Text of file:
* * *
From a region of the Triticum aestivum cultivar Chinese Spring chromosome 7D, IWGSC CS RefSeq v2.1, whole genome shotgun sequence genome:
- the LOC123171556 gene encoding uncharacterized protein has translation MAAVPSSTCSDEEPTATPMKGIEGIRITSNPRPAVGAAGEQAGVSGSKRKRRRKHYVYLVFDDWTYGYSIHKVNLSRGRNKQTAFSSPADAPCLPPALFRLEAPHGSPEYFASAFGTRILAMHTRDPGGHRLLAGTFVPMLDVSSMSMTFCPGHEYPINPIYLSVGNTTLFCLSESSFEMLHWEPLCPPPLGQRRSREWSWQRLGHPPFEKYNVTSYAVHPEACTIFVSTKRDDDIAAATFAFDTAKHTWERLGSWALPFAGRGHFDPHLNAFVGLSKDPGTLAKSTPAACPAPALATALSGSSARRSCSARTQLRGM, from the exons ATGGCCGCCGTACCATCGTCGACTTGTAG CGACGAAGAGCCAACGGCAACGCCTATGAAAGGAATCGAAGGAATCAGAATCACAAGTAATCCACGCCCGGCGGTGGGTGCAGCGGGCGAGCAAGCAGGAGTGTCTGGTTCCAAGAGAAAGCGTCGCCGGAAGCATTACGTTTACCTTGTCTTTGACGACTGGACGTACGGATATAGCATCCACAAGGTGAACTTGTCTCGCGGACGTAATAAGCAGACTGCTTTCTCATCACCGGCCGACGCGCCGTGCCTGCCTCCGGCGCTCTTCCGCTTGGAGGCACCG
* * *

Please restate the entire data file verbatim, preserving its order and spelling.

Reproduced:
From a region of the Triticum aestivum cultivar Chinese Spring chromosome 7D, IWGSC CS RefSeq v2.1, whole genome shotgun sequence genome:
- the LOC123171556 gene encoding uncharacterized protein has translation MAAVPSSTCSDEEPTATPMKGIEGIRITSNPRPAVGAAGEQAGVSGSKRKRRRKHYVYLVFDDWTYGYSIHKVNLSRGRNKQTAFSSPADAPCLPPALFRLEAPHGSPEYFASAFGTRILAMHTRDPGGHRLLAGTFVPMLDVSSMSMTFCPGHEYPINPIYLSVGNTTLFCLSESSFEMLHWEPLCPPPLGQRRSREWSWQRLGHPPFEKYNVTSYAVHPEACTIFVSTKRDDDIAAATFAFDTAKHTWERLGSWALPFAGRGHFDPHLNAFVGLSKDPGTLAKSTPAACPAPALATALSGSSARRSCSARTQLRGM, from the exons ATGGCCGCCGTACCATCGTCGACTTGTAG CGACGAAGAGCCAACGGCAACGCCTATGAAAGGAATCGAAGGAATCAGAATCACAAGTAATCCACGCCCGGCGGTGGGTGCAGCGGGCGAGCAAGCAGGAGTGTCTGGTTCCAAGAGAAAGCGTCGCCGGAAGCATTACGTTTACCTTGTCTTTGACGACTGGACGTACGGATATAGCATCCACAAGGTGAACTTGTCTCGCGGACGTAATAAGCAGACTGCTTTCTCATCACCGGCCGACGCGCCGTGCCTGCCTCCGGCGCTCTTCCGCTTGGAGGCACCG